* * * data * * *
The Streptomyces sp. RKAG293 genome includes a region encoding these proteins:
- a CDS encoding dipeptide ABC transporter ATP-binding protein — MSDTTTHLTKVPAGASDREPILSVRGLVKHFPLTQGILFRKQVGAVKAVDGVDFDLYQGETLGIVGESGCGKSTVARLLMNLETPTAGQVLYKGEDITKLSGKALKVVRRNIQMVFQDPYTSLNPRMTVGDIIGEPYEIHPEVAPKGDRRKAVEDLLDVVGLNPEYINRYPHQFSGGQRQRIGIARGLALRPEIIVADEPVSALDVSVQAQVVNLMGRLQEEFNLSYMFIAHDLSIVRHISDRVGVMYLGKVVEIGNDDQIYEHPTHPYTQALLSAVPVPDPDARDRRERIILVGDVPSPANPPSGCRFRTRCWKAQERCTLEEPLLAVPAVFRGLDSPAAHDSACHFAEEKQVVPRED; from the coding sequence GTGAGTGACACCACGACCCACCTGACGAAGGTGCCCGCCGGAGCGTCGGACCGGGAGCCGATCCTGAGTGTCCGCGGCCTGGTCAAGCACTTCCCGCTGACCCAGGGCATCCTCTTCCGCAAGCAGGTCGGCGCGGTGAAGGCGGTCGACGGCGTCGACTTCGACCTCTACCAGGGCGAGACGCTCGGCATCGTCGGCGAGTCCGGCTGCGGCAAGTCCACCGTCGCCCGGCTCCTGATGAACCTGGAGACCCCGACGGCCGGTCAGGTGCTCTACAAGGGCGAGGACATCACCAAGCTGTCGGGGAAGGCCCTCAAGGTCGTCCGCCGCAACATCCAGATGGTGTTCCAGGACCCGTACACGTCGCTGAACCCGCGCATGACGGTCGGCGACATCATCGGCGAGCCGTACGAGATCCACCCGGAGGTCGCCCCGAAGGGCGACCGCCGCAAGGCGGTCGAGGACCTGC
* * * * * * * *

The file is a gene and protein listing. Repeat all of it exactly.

The Streptomyces sp. RKAG293 genome includes a region encoding these proteins:
- a CDS encoding dipeptide ABC transporter ATP-binding protein — MSDTTTHLTKVPAGASDREPILSVRGLVKHFPLTQGILFRKQVGAVKAVDGVDFDLYQGETLGIVGESGCGKSTVARLLMNLETPTAGQVLYKGEDITKLSGKALKVVRRNIQMVFQDPYTSLNPRMTVGDIIGEPYEIHPEVAPKGDRRKAVEDLLDVVGLNPEYINRYPHQFSGGQRQRIGIARGLALRPEIIVADEPVSALDVSVQAQVVNLMGRLQEEFNLSYMFIAHDLSIVRHISDRVGVMYLGKVVEIGNDDQIYEHPTHPYTQALLSAVPVPDPDARDRRERIILVGDVPSPANPPSGCRFRTRCWKAQERCTLEEPLLAVPAVFRGLDSPAAHDSACHFAEEKQVVPRED; from the coding sequence GTGAGTGACACCACGACCCACCTGACGAAGGTGCCCGCCGGAGCGTCGGACCGGGAGCCGATCCTGAGTGTCCGCGGCCTGGTCAAGCACTTCCCGCTGACCCAGGGCATCCTCTTCCGCAAGCAGGTCGGCGCGGTGAAGGCGGTCGACGGCGTCGACTTCGACCTCTACCAGGGCGAGACGCTCGGCATCGTCGGCGAGTCCGGCTGCGGCAAGTCCACCGTCGCCCGGCTCCTGATGAACCTGGAGACCCCGACGGCCGGTCAGGTGCTCTACAAGGGCGAGGACATCACCAAGCTGTCGGGGAAGGCCCTCAAGGTCGTCCGCCGCAACATCCAGATGGTGTTCCAGGACCCGTACACGTCGCTGAACCCGCGCATGACGGTCGGCGACATCATCGGCGAGCCGTACGAGATCCACCCGGAGGTCGCCCCGAAGGGCGACCGCCGCAAGGCGGTCGAGGACCTGC